Since Claire has been using the pieces from the anthology so successfully, I asked her if she would share her thoughts on how she has decided to integrate them with the Suzuki repertoire. Being the generous person that she is, she sent me this wonderful guide for 12 of the pieces. Here are the first four. Many thanks!
An Old World Minuet by Eve Hungerford
Where to put it: Suzuki Book 1, after Allegretto & Andantino
An Old World Minuet is a charming piece that introduces the ¾ time signature in a friendly way that allows the student more time to adjust to the key of D Major. There are good opportunities to work on level changes, simple slurs, and 4th fingers. It doesn’t require as sophisticated a bow arm as the Bach Minuets, so this is a nice introduction.
- Have the student count out loud or play subdivisions yourself during the dotted quarter notes so they hold them full value.
- Depending on the student’s level of coordination, have them do a “Minuet step” while either singing, clapping, or playing the piece. A “Minuet step” = one big step to the side, two small steps, and then repeating the process in the opposite direction.
The Gipsy Fiddler by Eve Hungerford
Where to put it: Suzuki Book 1, before Etude (I teach this right after An Old World Minuet)
This piece is the most wonderful low 2 piece. It has the advantage of not using any 3rd or 4th fingers, so the student can focus on the relationship of the low 2nd finger to the 1st finger. The piece is in minor, so the student hears how dramatic the shift to low 2 is. There are no high 2’s in this piece, so there is minimal confusion.
Gipsy Fiddler also uses a lot of slurs, but in fairly simple patterns, and also helps students work on developing a full, sustained tone. It continues work in ¾, with a contrasting middle section in 4/4 that introduces students to meter changes much earlier than the Suzuki books do.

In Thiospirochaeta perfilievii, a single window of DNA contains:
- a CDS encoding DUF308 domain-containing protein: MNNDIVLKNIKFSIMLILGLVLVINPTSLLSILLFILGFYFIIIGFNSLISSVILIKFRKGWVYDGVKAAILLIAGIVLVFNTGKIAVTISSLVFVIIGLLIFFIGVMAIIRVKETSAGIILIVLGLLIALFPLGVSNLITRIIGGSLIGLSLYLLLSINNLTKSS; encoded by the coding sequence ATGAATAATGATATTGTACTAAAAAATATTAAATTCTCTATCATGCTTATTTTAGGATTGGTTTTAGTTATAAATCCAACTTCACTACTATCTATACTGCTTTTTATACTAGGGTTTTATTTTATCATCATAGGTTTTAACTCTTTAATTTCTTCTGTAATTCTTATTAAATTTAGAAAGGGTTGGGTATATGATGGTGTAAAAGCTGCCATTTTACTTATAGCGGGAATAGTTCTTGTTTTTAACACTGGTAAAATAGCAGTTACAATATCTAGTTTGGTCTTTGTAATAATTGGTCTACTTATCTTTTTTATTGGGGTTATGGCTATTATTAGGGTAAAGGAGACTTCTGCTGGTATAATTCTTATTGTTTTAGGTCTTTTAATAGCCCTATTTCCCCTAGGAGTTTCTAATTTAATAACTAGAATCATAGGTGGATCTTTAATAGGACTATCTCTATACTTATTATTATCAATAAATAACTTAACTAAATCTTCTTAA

- To avoid overwhelming students with slurs and low 2’s at the same time, I have them play each note twice (“doubles"), separate bows.
- Once they’re comfortable with the finger patterns, I have them play 3 hooked martele instead of 3 slurred to ensure that the contact with the string is good and that they know how to divide the bow.
- Finally, we integrate the slurs once the finger patterns and the bow division are comfortable.
Note: After Gipsy Fiddler, I like to use the Bohemian Folk Song in e minor and All Through the Night from Barbara Barber’s Solos for Young Violinists, Volume 1 to work on the idea of high 2 on the D string and low 2 on the A string in G Major. I also do a lot of work on the two octave G Major scale and arpeggios before teaching Etude.
Rainy Daze, by Hannah Bartel
Where to put it: Rainy Daze fits well anywhere between the Minuets through all the G Major pieces in the early part of Book 2.
Rainy Daze gets students using all the patterns from the G Major Scale over all four strings, in a variety of both step and skip patterns. This piece works especially well between any of the Bach Minuets in Book 1 – my students love the fresh, contemporary, fiddle-inspired style and find it a welcome contrast. There are a lot of two and four note slurs, which help strengthen those skills before proceeding forward in the Minuets. I’ve found that students who have played Rainy Daze before Musette in Book 2 handle those slur patterns much better, as well. There’s also one really fun line with a little bariolage to introduce the idea of backwards string crossings.
- Leaving the 3rd finger down from m. 18 – 20 in the bariolage section also lets you work on hand frame, if you’re so inclined.
- Have the students practice singing the introduction and then coming in on beat 4.
- Have the students play all the slurs as hooked martele first. You can monitor both the bow distribution and ensure that the string levels are changing while the bow is stopped.
The Bumblebee, by Anna Priscilla Risher
Where to put it: Like Rainy Daze, The Bumblebee can work well between the Minuets or also in early Book 2.
The Bumblebee does great pre-trill preparation, including three glorious measures of 3-4 for a good 4th finger workout. It’s much more scalar than Rainy Daze, and helps reinforce patterns in G Major as well. The concept of 3/8 may be a little tricky for students at this level to understand, so a little rhythmic work outside the piece is needed. All the slurs also help create a sustained sound, and having one bar per bow is usually fairly easy for students to remember. A few well-placed ritardandos and fermatas make for wonderful lessons about musical pacing and timing, as well as breathing and cuing your pianist.
- Teach separate bows first
- Use hooked marteles before adding the slurs to help with bow distribution.
- Depending on the student, you can talk about using smaller amounts of bow at the beginning of the crescendo and then increasing it to make a crescendo.